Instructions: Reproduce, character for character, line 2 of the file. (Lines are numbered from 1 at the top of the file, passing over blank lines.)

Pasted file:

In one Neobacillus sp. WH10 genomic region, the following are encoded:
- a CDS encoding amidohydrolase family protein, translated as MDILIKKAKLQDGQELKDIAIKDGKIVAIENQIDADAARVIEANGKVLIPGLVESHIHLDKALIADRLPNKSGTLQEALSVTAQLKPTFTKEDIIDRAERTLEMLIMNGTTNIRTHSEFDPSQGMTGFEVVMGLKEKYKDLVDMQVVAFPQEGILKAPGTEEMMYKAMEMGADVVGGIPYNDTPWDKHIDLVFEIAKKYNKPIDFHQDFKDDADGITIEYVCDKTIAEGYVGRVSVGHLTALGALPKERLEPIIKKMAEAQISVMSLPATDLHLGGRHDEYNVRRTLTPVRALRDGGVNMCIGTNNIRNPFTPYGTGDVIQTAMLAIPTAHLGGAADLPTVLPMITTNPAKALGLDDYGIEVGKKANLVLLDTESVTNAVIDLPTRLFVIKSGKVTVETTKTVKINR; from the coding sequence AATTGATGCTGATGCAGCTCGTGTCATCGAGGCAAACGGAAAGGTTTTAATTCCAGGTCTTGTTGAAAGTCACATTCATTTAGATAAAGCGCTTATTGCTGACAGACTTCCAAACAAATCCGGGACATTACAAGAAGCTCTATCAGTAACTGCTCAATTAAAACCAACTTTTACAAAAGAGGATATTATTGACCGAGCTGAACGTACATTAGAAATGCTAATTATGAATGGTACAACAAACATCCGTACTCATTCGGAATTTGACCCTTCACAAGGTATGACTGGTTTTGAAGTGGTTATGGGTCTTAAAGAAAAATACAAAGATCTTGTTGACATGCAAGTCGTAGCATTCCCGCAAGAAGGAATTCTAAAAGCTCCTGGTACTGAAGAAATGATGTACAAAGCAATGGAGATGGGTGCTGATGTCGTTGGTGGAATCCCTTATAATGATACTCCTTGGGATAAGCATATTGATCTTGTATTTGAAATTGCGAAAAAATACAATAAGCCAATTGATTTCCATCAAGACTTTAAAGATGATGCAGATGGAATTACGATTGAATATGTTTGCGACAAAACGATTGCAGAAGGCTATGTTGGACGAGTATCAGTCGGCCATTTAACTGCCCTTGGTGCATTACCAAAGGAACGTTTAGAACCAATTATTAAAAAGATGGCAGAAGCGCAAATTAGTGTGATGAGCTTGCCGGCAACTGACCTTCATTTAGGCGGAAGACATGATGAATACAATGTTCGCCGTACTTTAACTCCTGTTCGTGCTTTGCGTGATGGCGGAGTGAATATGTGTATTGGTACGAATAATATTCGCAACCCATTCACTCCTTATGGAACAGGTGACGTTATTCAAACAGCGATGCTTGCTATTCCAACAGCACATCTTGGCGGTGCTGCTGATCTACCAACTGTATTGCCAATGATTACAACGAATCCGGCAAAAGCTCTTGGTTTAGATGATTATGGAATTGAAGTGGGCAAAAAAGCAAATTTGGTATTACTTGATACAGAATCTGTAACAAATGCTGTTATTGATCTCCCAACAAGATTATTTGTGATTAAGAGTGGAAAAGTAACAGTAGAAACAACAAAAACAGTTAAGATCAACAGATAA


- a CDS encoding amidohydrolase family protein, translated as MDILIKKAKLQDGQELKDIAIKDGKIVAIENQIDADAARVIEANGKVLIPGLVESHIHLDKALIADRLPNKSGTLQEALSVTAQLKPTFTKEDIIDRAERTLEMLIMNGTTNIRTHSEFDPSQGMTGFEVVMGLKEKYKDLVDMQVVAFPQEGILKAPGTEEMMYKAMEMGADVVGGIPYNDTPWDKHIDLVFEIAKKYNKPIDFHQDFKDDADGITIEYVCDKTIAEGYVGRVSVGHLTALGALPKERLEPIIKKMAEAQISVMSLPATDLHLGGRHDEYNVRRTLTPVRALRDGGVNMCIGTNNIRNPFTPYGTGDVIQTAMLAIPTAHLGGAADLPTVLPMITTNPAKALGLDDYGIEVGKKANLVLLDTESVTNAVIDLPTRLFVIKSGKVTVETTKTVKINR; from the coding sequence AATTGATGCTGATGCAGCTCGTGTCATCGAGGCAAACGGAAAGGTTTTAATTCCAGGTCTTGTTGAAAGTCACATTCATTTAGATAAAGCGCTTATTGCTGACAGACTTCCAAACAAATCCGGGACATTACAAGAAGCTCTATCAGTAACTGCTCAATTAAAACCAACTTTTACAAAAGAGGATATTATTGACCGAGCTGAACGTACATTAGAAATGCTAATTATGAATGGTACAACAAACATCCGTACTCATTCGGAATTTGACCCTTCACAAGGTATGACTGGTTTTGAAGTGGTTATGGGTCTTAAAGAAAAATACAAAGATCTTGTTGACATGCAAGTCGTAGCATTCCCGCAAGAAGGAATTCTAAAAGCTCCTGGTACTGAAGAAATGATGTACAAAGCAATGGAGATGGGTGCTGATGTCGTTGGTGGAATCCCTTATAATGATACTCCTTGGGATAAGCATATTGATCTTGTATTTGAAATTGCGAAAAAATACAATAAGCCAATTGATTTCCATCAAGACTTTAAAGATGATGCAGATGGAATTACGATTGAATATGTTTGCGACAAAACGATTGCAGAAGGCTATGTTGGACGAGTATCAGTCGGCCATTTAACTGCCCTTGGTGCATTACCAAAGGAACGTTTAGAACCAATTATTAAAAAGATGGCAGAAGCGCAAATTAGTGTGATGAGCTTGCCGGCAACTGACCTTCATTTAGGCGGAAGACATGATGAATACAATGTTCGCCGTACTTTAACTCCTGTTCGTGCTTTGCGTGATGGCGGAGTGAATATGTGTATTGGTACGAATAATATTCGCAACCCATTCACTCCTTATGGAACAGGTGACGTTATTCAAACAGCGATGCTTGCTATTCCAACAGCACATCTTGGCGGTGCTGCTGATCTACCAACTGTATTGCCAATGATTACAACGAATCCGGCAAAAGCTCTTGGTTTAGATGATTATGGAATTGAAGTGGGCAAAAAAGCAAATTTGGTATTACTTGATACAGAATCTGTAACAAATGCTGTTATTGATCTCCCAACAAGATTATTTGTGATTAAGAGTGGAAAAGTAACAGTAGAAACAACAAAAACAGTTAAGATCAACAGATAA